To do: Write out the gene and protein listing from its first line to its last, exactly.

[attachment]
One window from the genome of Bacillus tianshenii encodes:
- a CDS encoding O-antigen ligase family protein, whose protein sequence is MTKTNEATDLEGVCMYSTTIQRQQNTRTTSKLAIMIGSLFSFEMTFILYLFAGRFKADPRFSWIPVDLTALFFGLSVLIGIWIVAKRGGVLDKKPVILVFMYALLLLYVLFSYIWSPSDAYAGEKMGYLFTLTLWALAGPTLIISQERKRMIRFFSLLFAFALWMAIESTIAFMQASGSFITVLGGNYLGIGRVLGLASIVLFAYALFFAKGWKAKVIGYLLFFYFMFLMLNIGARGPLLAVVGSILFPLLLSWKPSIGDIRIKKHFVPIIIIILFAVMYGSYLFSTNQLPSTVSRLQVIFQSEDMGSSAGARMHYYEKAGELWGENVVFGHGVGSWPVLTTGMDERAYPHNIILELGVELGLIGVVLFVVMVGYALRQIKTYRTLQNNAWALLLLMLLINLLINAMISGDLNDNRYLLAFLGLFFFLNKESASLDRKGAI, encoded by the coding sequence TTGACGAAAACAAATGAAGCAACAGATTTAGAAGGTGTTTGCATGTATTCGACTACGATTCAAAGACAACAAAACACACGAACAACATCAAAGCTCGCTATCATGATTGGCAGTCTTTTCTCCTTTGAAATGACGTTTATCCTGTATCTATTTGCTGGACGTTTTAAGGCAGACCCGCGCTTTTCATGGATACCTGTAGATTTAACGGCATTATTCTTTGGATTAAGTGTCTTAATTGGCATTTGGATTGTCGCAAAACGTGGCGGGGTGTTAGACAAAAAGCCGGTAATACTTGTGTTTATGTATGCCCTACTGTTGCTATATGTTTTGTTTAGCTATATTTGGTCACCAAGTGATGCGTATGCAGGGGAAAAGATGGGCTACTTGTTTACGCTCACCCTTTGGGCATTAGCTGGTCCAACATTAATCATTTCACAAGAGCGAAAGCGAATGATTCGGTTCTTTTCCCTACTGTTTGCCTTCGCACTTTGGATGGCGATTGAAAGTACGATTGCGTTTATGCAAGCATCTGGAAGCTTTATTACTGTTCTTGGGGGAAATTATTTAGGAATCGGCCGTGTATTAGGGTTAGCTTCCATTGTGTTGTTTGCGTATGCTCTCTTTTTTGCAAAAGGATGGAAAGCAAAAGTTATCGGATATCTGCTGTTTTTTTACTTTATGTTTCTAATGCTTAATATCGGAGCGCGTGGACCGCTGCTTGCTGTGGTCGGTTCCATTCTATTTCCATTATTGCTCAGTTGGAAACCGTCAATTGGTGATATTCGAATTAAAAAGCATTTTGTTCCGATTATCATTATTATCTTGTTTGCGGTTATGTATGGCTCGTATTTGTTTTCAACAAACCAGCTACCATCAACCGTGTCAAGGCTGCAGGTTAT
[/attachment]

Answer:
One window from the genome of Bacillus tianshenii encodes:
- a CDS encoding O-antigen ligase family protein, whose protein sequence is MTKTNEATDLEGVCMYSTTIQRQQNTRTTSKLAIMIGSLFSFEMTFILYLFAGRFKADPRFSWIPVDLTALFFGLSVLIGIWIVAKRGGVLDKKPVILVFMYALLLLYVLFSYIWSPSDAYAGEKMGYLFTLTLWALAGPTLIISQERKRMIRFFSLLFAFALWMAIESTIAFMQASGSFITVLGGNYLGIGRVLGLASIVLFAYALFFAKGWKAKVIGYLLFFYFMFLMLNIGARGPLLAVVGSILFPLLLSWKPSIGDIRIKKHFVPIIIIILFAVMYGSYLFSTNQLPSTVSRLQVIFQSEDMGSSAGARMHYYEKAGELWGENVVFGHGVGSWPVLTTGMDERAYPHNIILELGVELGLIGVVLFVVMVGYALRQIKTYRTLQNNAWALLLLMLLINLLINAMISGDLNDNRYLLAFLGLFFFLNKESASLDRKGAI, encoded by the coding sequence TTGACGAAAACAAATGAAGCAACAGATTTAGAAGGTGTTTGCATGTATTCGACTACGATTCAAAGACAACAAAACACACGAACAACATCAAAGCTCGCTATCATGATTGGCAGTCTTTTCTCCTTTGAAATGACGTTTATCCTGTATCTATTTGCTGGACGTTTTAAGGCAGACCCGCGCTTTTCATGGATACCTGTAGATTTAACGGCATTATTCTTTGGATTAAGTGTCTTAATTGGCATTTGGATTGTCGCAAAACGTGGCGGGGTGTTAGACAAAAAGCCGGTAATACTTGTGTTTATGTATGCCCTACTGTTGCTATATGTTTTGTTTAGCTATATTTGGTCACCAAGTGATGCGTATGCAGGGGAAAAGATGGGCTACTTGTTTACGCTCACCCTTTGGGCATTAGCTGGTCCAACATTAATCATTTCACAAGAGCGAAAGCGAATGATTCGGTTCTTTTCCCTACTGTTTGCCTTCGCACTTTGGATGGCGATTGAAAGTACGATTGCGTTTATGCAAGCATCTGGAAGCTTTATTACTGTTCTTGGGGGAAATTATTTAGGAATCGGCCGTGTATTAGGGTTAGCTTCCATTGTGTTGTTTGCGTATGCTCTCTTTTTTGCAAAAGGATGGAAAGCAAAAGTTATCGGATATCTGCTGTTTTTTTACTTTATGTTTCTAATGCTTAATATCGGAGCGCGTGGACCGCTGCTTGCTGTGGTCGGTTCCATTCTATTTCCATTATTGCTCAGTTGGAAACCGTCAATTGGTGATATTCGAATTAAAAAGCATTTTGTTCCGATTATCATTATTATCTTGTTTGCGGTTATGTATGGCTCGTATTTGTTTTCAACAAACCAGCTACCATCAACCGTGTCAAGGCTGCAGGTTAT